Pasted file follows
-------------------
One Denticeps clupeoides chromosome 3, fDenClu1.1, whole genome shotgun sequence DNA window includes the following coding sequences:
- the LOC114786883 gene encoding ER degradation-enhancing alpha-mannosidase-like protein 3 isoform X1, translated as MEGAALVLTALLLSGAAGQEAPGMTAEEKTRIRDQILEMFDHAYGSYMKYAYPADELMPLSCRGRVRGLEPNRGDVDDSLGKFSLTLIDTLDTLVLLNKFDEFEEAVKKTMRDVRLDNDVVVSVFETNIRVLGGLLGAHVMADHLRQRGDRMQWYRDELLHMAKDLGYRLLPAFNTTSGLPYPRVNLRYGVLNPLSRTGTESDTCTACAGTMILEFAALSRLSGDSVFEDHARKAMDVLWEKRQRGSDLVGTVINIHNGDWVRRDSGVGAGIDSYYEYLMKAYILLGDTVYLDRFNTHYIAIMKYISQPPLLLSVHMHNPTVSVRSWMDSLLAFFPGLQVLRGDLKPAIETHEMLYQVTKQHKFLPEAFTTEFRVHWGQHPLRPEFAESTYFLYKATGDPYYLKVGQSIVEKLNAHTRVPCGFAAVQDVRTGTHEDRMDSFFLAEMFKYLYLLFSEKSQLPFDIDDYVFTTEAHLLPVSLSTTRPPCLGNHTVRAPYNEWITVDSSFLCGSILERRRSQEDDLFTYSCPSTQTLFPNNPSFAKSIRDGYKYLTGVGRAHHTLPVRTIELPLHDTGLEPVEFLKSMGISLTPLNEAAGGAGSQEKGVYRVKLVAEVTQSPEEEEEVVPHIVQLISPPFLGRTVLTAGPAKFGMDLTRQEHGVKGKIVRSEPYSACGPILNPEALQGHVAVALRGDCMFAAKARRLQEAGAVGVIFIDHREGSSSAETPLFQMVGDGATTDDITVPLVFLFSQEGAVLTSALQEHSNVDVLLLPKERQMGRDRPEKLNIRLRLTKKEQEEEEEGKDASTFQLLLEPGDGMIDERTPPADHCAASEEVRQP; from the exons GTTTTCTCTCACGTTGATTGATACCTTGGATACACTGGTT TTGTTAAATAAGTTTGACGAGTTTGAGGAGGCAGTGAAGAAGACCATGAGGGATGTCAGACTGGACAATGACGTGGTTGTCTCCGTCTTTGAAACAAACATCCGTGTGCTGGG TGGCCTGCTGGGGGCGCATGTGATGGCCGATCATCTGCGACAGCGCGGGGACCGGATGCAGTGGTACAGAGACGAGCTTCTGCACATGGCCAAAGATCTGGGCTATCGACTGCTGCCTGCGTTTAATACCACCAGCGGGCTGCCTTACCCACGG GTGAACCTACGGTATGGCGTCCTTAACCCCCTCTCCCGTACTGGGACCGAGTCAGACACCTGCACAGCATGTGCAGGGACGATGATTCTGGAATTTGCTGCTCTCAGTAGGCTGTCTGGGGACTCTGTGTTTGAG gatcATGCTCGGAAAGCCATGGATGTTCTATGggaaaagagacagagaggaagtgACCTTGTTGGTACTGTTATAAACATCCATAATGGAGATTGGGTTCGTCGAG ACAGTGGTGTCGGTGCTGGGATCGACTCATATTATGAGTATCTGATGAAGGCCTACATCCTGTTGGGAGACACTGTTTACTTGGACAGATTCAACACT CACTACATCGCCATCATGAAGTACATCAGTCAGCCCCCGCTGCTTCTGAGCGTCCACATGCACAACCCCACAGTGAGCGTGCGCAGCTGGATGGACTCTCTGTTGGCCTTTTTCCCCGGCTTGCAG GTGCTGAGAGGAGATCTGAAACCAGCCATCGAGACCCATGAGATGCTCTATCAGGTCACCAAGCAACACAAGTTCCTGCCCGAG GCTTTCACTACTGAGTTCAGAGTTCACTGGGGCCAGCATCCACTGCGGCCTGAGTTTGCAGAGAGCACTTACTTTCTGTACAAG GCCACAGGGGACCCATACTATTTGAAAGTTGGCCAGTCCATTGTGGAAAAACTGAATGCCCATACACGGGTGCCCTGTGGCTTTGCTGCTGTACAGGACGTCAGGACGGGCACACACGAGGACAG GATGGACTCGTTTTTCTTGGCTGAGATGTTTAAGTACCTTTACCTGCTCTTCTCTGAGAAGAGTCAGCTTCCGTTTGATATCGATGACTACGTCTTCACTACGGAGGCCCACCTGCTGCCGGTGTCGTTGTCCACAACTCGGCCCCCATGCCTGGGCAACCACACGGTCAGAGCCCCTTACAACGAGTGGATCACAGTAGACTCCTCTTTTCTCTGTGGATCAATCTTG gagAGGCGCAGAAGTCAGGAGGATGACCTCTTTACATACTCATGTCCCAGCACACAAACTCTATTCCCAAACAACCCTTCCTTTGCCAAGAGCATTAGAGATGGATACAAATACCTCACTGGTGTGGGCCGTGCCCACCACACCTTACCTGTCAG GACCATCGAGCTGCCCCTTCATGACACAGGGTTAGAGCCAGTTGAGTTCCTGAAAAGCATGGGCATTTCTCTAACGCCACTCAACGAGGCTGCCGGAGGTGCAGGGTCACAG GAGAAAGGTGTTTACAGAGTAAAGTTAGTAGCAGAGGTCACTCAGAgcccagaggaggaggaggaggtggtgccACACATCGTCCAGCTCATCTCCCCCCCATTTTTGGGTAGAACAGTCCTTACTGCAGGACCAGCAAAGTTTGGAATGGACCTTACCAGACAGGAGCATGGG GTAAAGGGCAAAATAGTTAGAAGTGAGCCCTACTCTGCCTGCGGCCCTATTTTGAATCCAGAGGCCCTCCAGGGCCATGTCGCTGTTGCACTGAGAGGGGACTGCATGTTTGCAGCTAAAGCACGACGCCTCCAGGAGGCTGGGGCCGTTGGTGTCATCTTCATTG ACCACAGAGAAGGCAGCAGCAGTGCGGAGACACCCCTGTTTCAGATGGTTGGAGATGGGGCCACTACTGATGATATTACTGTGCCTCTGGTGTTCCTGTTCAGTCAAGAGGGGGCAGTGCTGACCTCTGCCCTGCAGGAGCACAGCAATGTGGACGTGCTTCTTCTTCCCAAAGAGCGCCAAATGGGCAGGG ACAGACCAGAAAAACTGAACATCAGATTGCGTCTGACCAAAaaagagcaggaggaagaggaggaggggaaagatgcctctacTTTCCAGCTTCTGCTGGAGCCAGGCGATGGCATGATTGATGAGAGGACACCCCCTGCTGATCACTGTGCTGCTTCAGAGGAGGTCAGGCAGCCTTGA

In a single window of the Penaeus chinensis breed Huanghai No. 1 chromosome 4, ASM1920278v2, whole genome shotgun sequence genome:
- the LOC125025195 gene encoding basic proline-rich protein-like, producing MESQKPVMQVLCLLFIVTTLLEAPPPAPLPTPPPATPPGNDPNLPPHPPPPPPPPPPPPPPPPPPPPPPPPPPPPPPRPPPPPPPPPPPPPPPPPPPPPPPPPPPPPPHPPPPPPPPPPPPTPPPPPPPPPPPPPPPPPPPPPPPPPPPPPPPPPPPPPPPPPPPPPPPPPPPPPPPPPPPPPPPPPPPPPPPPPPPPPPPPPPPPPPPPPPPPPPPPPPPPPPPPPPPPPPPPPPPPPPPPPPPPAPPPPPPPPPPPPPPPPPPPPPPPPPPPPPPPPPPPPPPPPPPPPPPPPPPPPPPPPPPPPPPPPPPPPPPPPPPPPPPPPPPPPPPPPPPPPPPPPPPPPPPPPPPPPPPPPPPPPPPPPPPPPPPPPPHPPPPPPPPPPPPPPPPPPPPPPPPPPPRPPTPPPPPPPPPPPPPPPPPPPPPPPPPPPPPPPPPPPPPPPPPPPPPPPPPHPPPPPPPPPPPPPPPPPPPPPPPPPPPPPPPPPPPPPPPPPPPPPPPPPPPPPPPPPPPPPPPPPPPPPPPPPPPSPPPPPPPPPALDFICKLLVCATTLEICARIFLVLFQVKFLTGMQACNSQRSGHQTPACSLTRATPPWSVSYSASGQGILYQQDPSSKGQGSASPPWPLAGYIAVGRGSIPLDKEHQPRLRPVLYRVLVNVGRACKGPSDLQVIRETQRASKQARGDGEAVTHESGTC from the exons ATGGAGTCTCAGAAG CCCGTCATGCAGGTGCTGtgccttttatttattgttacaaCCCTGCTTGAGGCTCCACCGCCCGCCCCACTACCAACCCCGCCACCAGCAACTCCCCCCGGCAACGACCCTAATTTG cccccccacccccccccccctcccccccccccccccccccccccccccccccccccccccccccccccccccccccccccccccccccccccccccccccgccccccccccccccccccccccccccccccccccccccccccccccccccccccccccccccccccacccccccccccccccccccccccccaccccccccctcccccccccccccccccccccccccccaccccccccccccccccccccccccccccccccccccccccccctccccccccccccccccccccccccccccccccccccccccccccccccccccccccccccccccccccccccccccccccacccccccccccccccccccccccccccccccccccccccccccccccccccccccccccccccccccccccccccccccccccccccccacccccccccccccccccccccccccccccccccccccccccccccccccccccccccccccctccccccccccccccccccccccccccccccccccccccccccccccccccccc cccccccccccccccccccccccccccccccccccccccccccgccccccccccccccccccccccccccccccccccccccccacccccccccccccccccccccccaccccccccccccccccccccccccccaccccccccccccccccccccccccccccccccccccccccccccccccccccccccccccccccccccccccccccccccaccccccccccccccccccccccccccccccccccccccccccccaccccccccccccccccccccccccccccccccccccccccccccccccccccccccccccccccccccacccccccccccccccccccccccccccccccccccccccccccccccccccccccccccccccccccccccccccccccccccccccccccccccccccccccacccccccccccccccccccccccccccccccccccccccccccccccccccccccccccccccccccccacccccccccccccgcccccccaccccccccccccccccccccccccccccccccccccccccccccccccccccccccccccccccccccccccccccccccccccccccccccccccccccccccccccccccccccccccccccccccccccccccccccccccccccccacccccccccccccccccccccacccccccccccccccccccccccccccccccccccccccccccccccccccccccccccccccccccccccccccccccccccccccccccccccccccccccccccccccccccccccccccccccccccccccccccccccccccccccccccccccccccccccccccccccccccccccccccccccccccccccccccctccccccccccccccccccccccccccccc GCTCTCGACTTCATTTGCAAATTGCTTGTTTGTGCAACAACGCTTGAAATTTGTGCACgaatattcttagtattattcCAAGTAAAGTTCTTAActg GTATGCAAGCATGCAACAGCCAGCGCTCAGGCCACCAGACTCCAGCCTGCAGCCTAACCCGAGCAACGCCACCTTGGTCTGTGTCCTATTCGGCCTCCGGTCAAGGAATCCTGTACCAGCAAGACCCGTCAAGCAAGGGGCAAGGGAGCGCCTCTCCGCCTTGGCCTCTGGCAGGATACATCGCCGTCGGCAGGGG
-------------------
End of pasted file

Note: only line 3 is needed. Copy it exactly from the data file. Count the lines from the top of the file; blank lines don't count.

In a single window of the Penaeus chinensis breed Huanghai No. 1 chromosome 4, ASM1920278v2, whole genome shotgun sequence genome: